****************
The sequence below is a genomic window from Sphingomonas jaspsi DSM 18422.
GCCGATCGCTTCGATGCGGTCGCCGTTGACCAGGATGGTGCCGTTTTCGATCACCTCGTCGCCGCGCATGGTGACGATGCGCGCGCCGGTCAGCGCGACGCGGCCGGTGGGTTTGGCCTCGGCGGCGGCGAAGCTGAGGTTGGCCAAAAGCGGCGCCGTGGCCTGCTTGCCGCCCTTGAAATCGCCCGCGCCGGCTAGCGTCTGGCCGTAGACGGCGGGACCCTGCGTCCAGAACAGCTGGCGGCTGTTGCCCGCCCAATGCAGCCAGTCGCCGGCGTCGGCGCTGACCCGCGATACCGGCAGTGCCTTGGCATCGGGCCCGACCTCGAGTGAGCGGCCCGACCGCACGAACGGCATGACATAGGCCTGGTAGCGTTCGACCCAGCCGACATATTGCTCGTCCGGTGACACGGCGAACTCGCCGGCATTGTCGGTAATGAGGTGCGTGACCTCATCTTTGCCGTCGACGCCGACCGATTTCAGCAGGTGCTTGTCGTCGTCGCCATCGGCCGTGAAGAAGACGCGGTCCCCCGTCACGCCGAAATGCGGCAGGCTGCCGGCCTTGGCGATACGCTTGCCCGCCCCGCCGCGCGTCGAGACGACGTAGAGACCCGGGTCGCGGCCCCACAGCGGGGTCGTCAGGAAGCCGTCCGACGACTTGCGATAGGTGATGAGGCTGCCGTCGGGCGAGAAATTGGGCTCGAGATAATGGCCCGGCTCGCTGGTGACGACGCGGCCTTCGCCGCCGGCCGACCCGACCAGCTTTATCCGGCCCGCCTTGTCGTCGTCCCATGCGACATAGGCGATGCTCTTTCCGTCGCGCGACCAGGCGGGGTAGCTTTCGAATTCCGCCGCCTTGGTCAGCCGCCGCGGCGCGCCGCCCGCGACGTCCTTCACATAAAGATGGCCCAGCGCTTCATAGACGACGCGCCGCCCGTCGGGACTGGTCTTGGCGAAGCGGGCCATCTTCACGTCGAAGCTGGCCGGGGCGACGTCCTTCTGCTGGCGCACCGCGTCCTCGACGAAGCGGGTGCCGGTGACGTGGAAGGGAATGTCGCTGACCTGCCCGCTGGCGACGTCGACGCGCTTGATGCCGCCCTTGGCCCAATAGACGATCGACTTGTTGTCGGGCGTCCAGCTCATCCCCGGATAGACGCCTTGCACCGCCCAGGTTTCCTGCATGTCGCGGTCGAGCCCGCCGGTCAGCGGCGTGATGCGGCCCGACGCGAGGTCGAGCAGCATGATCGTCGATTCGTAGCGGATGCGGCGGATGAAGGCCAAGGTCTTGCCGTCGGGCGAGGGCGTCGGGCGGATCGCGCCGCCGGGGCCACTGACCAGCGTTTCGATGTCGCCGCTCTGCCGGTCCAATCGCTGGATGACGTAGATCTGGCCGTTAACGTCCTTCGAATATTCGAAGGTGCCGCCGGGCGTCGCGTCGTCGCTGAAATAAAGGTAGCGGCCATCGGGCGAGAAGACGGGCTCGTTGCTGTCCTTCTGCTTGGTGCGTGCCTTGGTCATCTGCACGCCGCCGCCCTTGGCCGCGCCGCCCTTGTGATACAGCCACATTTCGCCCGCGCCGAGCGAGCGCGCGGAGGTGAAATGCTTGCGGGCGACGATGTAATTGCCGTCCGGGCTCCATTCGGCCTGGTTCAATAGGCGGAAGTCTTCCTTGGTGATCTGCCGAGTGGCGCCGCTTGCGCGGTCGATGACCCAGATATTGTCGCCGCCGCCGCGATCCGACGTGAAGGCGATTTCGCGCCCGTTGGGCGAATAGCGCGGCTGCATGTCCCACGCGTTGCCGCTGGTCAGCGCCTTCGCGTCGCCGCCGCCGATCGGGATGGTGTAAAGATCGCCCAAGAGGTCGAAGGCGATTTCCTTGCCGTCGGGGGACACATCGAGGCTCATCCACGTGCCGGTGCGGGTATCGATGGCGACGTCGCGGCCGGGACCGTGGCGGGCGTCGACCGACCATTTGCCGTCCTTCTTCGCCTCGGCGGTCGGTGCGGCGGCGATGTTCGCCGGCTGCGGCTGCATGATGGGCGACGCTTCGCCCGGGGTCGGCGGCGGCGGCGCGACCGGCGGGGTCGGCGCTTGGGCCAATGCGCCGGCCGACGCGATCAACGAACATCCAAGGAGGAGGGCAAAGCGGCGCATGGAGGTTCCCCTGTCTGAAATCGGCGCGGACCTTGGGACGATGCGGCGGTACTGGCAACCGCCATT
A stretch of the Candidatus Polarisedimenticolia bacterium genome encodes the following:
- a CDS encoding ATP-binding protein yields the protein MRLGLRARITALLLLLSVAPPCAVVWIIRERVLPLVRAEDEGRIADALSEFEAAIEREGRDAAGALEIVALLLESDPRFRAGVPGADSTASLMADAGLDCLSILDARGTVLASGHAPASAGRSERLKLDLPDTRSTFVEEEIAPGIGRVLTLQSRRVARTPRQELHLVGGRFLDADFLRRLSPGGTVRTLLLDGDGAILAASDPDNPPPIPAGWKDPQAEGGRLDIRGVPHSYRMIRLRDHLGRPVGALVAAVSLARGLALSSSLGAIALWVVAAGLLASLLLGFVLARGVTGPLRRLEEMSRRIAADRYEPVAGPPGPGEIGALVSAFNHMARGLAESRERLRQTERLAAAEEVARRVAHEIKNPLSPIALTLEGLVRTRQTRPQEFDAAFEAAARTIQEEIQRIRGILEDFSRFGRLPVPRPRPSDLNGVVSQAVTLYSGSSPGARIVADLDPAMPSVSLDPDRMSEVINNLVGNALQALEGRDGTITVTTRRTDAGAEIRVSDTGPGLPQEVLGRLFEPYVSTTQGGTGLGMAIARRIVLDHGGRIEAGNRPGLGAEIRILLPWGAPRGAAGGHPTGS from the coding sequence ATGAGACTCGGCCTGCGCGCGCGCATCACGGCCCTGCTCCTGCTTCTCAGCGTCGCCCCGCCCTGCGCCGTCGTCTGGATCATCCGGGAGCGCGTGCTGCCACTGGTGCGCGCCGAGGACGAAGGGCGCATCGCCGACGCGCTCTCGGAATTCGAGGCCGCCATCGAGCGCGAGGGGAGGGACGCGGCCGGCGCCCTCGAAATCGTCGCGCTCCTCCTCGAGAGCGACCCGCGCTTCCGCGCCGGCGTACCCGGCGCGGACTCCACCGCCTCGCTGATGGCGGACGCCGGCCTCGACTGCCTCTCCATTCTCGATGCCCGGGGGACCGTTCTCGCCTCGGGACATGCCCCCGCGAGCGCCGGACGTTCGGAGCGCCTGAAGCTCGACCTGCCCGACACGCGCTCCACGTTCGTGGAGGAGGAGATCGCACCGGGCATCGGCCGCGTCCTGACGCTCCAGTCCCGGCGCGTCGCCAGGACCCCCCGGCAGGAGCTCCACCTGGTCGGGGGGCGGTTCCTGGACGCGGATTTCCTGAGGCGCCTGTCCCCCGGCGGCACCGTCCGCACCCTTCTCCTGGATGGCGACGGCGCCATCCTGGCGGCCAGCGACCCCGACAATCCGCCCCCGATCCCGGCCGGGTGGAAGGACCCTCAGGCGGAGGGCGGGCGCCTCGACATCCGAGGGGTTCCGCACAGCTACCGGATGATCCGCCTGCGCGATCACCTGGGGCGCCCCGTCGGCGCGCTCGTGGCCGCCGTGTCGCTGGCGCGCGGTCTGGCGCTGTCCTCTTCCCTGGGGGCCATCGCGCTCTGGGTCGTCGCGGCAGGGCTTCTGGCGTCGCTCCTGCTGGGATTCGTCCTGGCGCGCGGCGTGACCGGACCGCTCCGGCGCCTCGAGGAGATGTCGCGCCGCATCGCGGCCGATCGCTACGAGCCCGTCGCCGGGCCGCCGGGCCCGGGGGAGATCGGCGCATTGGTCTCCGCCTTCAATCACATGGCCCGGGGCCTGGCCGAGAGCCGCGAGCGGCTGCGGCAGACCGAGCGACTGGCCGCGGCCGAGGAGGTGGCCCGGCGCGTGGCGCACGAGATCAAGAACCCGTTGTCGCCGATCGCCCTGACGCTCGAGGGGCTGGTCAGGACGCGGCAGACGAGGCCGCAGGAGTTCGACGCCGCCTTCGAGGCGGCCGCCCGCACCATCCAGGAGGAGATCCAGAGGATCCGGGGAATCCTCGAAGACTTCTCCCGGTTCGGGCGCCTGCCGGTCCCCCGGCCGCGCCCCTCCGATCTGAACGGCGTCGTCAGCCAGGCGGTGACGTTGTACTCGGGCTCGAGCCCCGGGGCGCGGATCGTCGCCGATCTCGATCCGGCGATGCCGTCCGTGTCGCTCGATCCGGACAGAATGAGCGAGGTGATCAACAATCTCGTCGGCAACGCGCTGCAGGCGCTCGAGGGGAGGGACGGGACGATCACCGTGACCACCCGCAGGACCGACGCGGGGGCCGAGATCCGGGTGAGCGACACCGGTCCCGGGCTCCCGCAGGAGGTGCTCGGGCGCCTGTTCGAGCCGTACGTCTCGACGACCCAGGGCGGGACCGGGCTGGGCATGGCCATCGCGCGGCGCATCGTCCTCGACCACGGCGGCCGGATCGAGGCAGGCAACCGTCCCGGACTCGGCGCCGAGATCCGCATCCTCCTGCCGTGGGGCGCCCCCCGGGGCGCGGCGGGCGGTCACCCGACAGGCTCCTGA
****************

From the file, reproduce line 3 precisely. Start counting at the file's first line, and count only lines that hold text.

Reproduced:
A stretch of the Candidatus Polarisedimenticolia bacterium genome encodes the following: